The answer to why doesn’t seem that difficult. Because of state loyalty, Kentucky is able to sign more talented homegrown QBs than it is able to lure from outside the commonwealth.
Ransdell was a Wildcats legacy, his father having lettered as a Kentucky running back in 1959, ’60 and ’61.
“I can remember as a boy, my Dad bringing us to games in Commonwealth Stadium and us shagging the kickoffs before the game,” Ransdell said. “Playing for Kentucky was always my goal.”
Couch, as USA Today national Offensive Player of the Year, could have played college football anywhere. He grew up in a family of rabid UK fans in a part of the state, the mountains of Eastern Kentucky, where loyalty to the University of Kentucky is a way of life.
The success of Couch at UK helped lure Lorenzen.
“I had chances to go to so-called ‘better football schools,’” Lorenzen said. “But for me, it was seeing Tim do what he did and wanting to try to do that, too. I wanted to stay home and be a part of something in my home state.”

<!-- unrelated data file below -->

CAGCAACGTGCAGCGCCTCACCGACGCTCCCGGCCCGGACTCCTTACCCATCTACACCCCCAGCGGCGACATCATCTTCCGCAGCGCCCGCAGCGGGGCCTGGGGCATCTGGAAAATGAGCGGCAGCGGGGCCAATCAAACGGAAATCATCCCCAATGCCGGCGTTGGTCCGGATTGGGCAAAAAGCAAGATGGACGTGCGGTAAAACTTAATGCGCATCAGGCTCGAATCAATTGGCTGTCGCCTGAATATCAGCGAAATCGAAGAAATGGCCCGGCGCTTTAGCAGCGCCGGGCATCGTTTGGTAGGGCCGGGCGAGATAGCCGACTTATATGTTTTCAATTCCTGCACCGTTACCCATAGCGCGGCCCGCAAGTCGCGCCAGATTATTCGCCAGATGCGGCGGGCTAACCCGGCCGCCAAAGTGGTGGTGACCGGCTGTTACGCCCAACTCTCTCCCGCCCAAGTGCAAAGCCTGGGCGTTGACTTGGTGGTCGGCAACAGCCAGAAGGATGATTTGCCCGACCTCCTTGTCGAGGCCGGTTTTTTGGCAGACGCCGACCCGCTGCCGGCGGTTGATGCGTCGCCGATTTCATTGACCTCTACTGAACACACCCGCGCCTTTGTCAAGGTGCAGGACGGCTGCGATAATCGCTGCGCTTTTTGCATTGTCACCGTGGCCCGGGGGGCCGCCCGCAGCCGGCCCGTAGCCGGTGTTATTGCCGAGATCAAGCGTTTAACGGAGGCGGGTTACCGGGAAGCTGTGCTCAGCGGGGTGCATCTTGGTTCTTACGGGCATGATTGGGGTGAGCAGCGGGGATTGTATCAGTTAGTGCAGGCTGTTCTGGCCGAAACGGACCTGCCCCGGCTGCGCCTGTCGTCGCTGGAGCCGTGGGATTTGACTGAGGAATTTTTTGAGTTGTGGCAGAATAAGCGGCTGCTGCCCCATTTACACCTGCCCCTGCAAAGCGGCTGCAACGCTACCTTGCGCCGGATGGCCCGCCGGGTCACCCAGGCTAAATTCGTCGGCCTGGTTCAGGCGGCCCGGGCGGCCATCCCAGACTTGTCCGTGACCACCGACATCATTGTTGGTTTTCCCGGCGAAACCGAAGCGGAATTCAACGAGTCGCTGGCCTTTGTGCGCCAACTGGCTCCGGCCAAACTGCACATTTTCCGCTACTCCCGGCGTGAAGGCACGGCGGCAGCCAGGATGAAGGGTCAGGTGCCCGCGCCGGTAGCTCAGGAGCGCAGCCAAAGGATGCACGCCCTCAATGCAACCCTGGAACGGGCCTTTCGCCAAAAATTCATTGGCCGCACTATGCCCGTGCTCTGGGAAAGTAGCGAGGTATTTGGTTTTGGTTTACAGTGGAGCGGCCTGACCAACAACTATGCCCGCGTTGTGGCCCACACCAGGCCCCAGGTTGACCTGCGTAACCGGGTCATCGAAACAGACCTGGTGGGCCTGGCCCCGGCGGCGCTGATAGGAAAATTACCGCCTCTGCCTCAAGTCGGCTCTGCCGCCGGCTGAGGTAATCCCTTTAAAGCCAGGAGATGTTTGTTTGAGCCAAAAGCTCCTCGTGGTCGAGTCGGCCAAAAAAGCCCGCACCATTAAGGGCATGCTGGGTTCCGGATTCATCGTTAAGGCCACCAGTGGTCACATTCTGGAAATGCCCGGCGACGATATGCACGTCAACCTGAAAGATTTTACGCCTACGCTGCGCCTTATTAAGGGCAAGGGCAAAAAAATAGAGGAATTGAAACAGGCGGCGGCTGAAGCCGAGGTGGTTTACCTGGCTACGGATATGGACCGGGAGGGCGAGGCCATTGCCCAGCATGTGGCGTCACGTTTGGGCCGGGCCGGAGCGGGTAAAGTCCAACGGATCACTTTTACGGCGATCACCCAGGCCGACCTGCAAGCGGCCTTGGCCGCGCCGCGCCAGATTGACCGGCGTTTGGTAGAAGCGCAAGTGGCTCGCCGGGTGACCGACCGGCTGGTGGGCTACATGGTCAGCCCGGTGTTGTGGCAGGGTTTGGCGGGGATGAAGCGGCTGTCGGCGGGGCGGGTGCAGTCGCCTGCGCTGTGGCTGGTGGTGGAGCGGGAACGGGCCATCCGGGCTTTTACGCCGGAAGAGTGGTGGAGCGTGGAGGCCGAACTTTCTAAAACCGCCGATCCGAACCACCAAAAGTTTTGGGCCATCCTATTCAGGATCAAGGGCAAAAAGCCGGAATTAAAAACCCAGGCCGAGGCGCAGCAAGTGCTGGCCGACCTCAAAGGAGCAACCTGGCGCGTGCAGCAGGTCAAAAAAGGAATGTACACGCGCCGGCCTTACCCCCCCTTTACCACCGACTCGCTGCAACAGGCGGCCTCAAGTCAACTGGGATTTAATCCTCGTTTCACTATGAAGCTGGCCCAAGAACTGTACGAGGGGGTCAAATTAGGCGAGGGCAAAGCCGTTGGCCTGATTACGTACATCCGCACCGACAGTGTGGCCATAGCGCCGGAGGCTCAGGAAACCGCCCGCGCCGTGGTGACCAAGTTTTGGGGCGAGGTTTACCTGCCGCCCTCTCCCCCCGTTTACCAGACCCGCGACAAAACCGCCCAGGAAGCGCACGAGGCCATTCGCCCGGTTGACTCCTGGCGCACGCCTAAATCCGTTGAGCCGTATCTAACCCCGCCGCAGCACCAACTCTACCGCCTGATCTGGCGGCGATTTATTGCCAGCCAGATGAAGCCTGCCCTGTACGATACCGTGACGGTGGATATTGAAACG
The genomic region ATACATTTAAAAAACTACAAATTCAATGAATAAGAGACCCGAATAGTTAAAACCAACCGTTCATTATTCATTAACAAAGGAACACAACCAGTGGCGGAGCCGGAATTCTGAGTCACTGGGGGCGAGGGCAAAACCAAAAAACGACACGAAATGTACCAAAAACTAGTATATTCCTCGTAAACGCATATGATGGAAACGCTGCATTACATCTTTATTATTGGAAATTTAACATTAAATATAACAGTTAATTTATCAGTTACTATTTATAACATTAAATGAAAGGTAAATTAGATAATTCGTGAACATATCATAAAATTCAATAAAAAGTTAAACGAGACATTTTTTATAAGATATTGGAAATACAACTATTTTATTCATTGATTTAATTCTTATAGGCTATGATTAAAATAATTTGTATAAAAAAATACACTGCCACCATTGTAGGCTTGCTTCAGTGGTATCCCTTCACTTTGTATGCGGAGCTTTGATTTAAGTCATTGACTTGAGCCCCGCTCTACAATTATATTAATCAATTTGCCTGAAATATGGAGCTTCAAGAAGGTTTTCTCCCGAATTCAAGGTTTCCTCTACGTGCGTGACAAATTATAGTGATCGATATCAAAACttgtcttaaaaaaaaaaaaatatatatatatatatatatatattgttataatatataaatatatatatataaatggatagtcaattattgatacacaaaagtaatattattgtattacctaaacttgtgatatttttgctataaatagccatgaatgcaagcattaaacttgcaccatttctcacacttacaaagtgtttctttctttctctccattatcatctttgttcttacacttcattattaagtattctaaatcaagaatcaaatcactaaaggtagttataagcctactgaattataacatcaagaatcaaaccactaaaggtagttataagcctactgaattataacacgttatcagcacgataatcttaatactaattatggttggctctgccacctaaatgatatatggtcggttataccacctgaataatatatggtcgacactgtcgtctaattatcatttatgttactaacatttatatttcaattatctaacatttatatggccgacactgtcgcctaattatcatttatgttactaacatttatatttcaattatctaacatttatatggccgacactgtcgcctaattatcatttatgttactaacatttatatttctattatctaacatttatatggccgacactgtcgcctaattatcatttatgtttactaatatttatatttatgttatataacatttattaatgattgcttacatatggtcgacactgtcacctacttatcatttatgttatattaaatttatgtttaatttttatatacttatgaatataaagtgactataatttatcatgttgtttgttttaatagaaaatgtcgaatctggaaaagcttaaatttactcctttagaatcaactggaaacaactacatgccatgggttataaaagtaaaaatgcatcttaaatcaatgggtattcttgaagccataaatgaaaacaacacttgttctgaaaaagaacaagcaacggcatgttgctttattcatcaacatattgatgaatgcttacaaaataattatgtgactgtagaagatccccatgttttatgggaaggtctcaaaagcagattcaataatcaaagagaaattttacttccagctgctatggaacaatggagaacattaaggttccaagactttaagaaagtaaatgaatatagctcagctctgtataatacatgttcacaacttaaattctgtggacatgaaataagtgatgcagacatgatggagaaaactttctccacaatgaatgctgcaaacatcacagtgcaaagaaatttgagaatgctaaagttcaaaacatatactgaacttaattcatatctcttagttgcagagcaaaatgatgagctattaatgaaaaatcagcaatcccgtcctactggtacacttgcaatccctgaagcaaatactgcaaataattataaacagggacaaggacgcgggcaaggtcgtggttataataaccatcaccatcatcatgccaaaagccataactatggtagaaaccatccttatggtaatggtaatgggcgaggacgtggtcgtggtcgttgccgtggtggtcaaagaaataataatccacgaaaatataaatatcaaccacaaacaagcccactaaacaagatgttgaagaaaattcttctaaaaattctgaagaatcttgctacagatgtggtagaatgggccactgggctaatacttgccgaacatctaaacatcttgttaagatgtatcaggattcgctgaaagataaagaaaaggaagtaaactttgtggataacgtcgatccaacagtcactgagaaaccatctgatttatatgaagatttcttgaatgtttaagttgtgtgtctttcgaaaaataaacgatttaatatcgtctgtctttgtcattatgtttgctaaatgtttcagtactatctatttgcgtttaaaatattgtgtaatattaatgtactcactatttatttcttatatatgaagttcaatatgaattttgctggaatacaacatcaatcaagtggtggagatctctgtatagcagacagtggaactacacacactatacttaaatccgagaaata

Woodson was from a military family, his mom assigned to Fort Knox. UK would not even have been on the recruiting radar of the four-star prospect had Woodson’s family not been stationed in the commonwealth.
For Barker, state pride helped bring him to UK.
“For me, I just wanted to come here and represent the home state,” Barker said. “I feel like if you are a good quarterback in high school (in Kentucky) coming up and getting recruited, this is kind of a neat place to come and play.”
A QB ‘point guard’
A year ago, the 6-foot-3, 225-pound Barker replaced Patrick Towles as the Kentucky starter with two games remaining in what turned out to be a 5-7 season. Against overmatched Charlotte, Barker managed the game in a 58-10 UK rout.
However, as Kentucky saw a 21-0 lead turn into a 38-24 loss to archrival Louisville in the season finale, Barker struggled (6-for-22 passing) in a contest where the Wildcats needed positive plays made at the quarterback position.
After a spring-practice competition with junior college transfer Stephen Johnson II, UK head coach Mark Stoops named Barker the starter for 2016.
In preseason camp, Gran has praised Barker for efficiency and knowing “where to go with the ball.”